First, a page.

in 1737, exhausted by stress, Handel suffered what appears to have been a mild stroke which impaired the movement of his right hand. Fans thought he might never compose again. However, after a six-week course of treatment in Germany he returned to London to continue composing. Six years later he suffered another stroke. Again, Handel’s audience thought he would no longer write but, once again, he stunned them with a quick recovery.

Handel did quite well with his big, bold music until that style went out of favor. He lost everything and went bankrupt. He is said to have suffered from anxiety and depression. One of his friends, Charles Jennens, sent him a letter filled with Bible references about the Messiah, the Chosen One God would send to redeem His people. Not being a religious man, he set these aside for a time. But when he picked them up and read of the promised Messiah in Isaiah, the coming of the King in Revelation, he locked himself in his study for twenty-four days straight, hardly eating or drinking, to complete this oratorio.

After twenty-four days Handel’s servant heard weeping behind the door. Forcing it open, he found Handel inside, tears streaming down his face. “I think I did see all heaven open before me, and the great God Himself,” he said. He determined to conduct the premier performance of THE MESSIAH in Dublin around Easter of 1742, with the goal of freeing many locked in prison for debts they could not pay. The oratorio received rave reviews and exceeded expectations, raising 400 pounds and paying the debts of between 142 and 157 prisoners.

Imagine those 150-ish men and women bending over, leaving their cells, bodies likely stiff from lack of exercise, as they walked through a low-arched stone passageway into the outside air. Glimpse their joy as their debts were pardoned and they returned to their families to start anew.

This is what Jesus Christ came to give us–new life, hope, peace, love, and purpose.

The thief comes only to steal and kill and destroy. I came that they may have life and have it abundantly.

John 10:10, ESV

What a picture of the redemption Christ offers us. For a sin debt we cannot pay, the penalty of which is death, He came to earth, born and placed in a lowly manger, and grew up to show us God’s character. He, the one person born without sin, then gave His life as a ransom for all who would receive this free gift.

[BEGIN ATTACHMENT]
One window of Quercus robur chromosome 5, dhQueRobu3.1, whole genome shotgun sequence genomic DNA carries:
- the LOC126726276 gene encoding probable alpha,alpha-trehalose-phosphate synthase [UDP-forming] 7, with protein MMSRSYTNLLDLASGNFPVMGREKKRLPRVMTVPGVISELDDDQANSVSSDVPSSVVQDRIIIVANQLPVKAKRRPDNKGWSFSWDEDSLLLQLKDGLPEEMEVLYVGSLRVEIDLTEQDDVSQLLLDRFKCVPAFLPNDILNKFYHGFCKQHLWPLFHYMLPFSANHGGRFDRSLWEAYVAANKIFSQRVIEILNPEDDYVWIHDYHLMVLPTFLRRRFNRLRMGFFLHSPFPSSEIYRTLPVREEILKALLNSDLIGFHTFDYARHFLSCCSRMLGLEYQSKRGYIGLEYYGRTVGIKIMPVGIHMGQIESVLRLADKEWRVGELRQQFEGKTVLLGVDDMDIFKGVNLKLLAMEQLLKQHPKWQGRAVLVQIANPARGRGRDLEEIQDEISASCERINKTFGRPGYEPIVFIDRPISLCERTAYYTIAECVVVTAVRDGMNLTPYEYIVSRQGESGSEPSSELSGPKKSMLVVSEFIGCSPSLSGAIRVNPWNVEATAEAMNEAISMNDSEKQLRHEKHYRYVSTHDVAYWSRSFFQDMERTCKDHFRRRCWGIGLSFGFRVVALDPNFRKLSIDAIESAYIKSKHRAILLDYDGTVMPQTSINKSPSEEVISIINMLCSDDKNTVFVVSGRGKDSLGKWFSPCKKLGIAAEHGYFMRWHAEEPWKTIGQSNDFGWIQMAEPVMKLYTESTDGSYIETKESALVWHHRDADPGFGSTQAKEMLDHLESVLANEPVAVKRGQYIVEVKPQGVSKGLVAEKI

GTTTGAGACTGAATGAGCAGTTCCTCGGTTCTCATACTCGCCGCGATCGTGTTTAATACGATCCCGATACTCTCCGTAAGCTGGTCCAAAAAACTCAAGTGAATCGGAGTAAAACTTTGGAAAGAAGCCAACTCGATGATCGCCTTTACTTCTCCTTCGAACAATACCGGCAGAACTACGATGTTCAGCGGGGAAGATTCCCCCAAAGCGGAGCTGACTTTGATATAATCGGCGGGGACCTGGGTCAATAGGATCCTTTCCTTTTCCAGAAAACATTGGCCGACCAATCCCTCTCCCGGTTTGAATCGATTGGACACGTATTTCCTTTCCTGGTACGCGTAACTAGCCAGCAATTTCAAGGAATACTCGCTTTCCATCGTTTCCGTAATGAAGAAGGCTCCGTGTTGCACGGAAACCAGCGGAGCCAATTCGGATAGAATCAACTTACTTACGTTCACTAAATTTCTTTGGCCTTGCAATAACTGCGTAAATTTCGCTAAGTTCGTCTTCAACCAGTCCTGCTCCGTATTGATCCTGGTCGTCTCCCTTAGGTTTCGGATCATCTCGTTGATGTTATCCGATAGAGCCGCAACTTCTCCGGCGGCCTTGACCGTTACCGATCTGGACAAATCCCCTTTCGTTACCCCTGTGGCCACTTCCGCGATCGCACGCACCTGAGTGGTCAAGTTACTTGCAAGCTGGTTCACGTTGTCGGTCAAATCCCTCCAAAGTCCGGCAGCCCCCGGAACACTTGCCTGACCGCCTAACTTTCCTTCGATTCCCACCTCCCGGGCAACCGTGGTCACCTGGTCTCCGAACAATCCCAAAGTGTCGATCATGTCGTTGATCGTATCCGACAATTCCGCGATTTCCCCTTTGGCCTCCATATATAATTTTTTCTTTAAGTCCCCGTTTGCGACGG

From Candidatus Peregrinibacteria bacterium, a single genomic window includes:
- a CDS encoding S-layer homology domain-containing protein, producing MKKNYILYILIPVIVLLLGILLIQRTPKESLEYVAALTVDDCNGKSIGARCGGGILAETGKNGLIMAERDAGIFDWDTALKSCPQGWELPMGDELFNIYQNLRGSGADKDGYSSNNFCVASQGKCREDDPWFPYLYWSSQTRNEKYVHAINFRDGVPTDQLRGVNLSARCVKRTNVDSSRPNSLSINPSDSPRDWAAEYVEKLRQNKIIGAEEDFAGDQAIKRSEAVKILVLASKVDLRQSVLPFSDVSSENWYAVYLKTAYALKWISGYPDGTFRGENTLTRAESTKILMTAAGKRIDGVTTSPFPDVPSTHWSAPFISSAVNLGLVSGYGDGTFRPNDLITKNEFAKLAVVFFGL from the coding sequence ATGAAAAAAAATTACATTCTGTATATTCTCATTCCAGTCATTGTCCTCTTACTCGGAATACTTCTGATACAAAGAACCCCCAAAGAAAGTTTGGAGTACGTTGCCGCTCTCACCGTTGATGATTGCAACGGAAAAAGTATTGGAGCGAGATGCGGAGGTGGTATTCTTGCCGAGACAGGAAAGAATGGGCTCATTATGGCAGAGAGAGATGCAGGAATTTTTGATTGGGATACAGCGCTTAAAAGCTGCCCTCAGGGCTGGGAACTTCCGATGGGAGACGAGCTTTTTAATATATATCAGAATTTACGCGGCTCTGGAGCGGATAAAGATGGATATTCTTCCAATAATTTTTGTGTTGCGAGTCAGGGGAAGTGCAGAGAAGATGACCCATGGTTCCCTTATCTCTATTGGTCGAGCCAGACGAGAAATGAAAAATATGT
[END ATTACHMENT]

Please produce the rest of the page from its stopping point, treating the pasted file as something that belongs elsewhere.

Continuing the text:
So whoever has God’s Son has life; whoever does not have his Son, does not have life.

I John 5:12, TLB

Handel continued to share this oratorio, donating significantly to the London Foundling Hospital for abandoned children and infants.

Throughout his life he was known as a generous man. Never married, his will divided his assets among his servants and several charities, including the Foundling Hospital. And to prevent his loved ones from bearing the cost of burying him, Handel donated the money to pay for his own funeral. He was buried in Westminster Abbey a week after his death. 

It is said that when England’s King George first heard THE MESSIAH, and its closing Chorus, he stood in awe of the King of Kings. That began the tradition of standing during the singing of the Hallelujah Chorus.

In 2010 the Philadelphia Opera Company gathered 650 vocalists (in guise as shoppers) at the heart of a three-story Macy’s which had a large pipe organ installed in the center of the store. As the organ began the introduction to THE MESSIAH, the singers joined in for a fabulous flash mob. I hope you’ll take the six minutes to watch this, look at the faces of those who stop to listen, the hands raised in praise, the cameras taking in the sight and sound of this “Random Act of Culture”. I found it extremely uplifting, and hope you will too.

May you rejoice in the coming of Messiah, once as we celebrate Christmas and the babe born in a manger; and with the promise of His return in the future.

And He shall reign forever and ever. Hallelujah!